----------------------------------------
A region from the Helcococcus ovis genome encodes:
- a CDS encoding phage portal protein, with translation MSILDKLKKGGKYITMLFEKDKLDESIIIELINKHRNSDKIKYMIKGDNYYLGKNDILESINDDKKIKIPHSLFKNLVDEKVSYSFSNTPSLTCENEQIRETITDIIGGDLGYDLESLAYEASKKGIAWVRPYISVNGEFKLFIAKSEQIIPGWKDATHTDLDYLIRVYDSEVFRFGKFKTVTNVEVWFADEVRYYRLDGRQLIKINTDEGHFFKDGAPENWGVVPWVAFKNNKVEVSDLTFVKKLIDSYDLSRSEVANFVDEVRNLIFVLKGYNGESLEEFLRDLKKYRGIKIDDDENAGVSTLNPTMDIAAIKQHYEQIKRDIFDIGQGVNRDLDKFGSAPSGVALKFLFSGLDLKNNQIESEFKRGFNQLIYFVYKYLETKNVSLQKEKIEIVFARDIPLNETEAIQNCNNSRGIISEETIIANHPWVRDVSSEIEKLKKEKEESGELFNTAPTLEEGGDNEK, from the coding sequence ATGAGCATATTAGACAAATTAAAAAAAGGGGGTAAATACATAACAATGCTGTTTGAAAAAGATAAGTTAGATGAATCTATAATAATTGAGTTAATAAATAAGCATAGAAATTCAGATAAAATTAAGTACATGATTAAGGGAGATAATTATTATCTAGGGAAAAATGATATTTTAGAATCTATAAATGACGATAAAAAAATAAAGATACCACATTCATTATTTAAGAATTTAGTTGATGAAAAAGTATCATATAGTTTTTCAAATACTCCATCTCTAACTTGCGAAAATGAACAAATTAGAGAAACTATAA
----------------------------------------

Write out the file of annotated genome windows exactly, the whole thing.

A region from the Helcococcus ovis genome encodes:
- a CDS encoding phage portal protein, with translation MSILDKLKKGGKYITMLFEKDKLDESIIIELINKHRNSDKIKYMIKGDNYYLGKNDILESINDDKKIKIPHSLFKNLVDEKVSYSFSNTPSLTCENEQIRETITDIIGGDLGYDLESLAYEASKKGIAWVRPYISVNGEFKLFIAKSEQIIPGWKDATHTDLDYLIRVYDSEVFRFGKFKTVTNVEVWFADEVRYYRLDGRQLIKINTDEGHFFKDGAPENWGVVPWVAFKNNKVEVSDLTFVKKLIDSYDLSRSEVANFVDEVRNLIFVLKGYNGESLEEFLRDLKKYRGIKIDDDENAGVSTLNPTMDIAAIKQHYEQIKRDIFDIGQGVNRDLDKFGSAPSGVALKFLFSGLDLKNNQIESEFKRGFNQLIYFVYKYLETKNVSLQKEKIEIVFARDIPLNETEAIQNCNNSRGIISEETIIANHPWVRDVSSEIEKLKKEKEESGELFNTAPTLEEGGDNEK, from the coding sequence ATGAGCATATTAGACAAATTAAAAAAAGGGGGTAAATACATAACAATGCTGTTTGAAAAAGATAAGTTAGATGAATCTATAATAATTGAGTTAATAAATAAGCATAGAAATTCAGATAAAATTAAGTACATGATTAAGGGAGATAATTATTATCTAGGGAAAAATGATATTTTAGAATCTATAAATGACGATAAAAAAATAAAGATACCACATTCATTATTTAAGAATTTAGTTGATGAAAAAGTATCATATAGTTTTTCAAATACTCCATCTCTAACTTGCGAAAATGAACAAATTAGAGAAACTATAA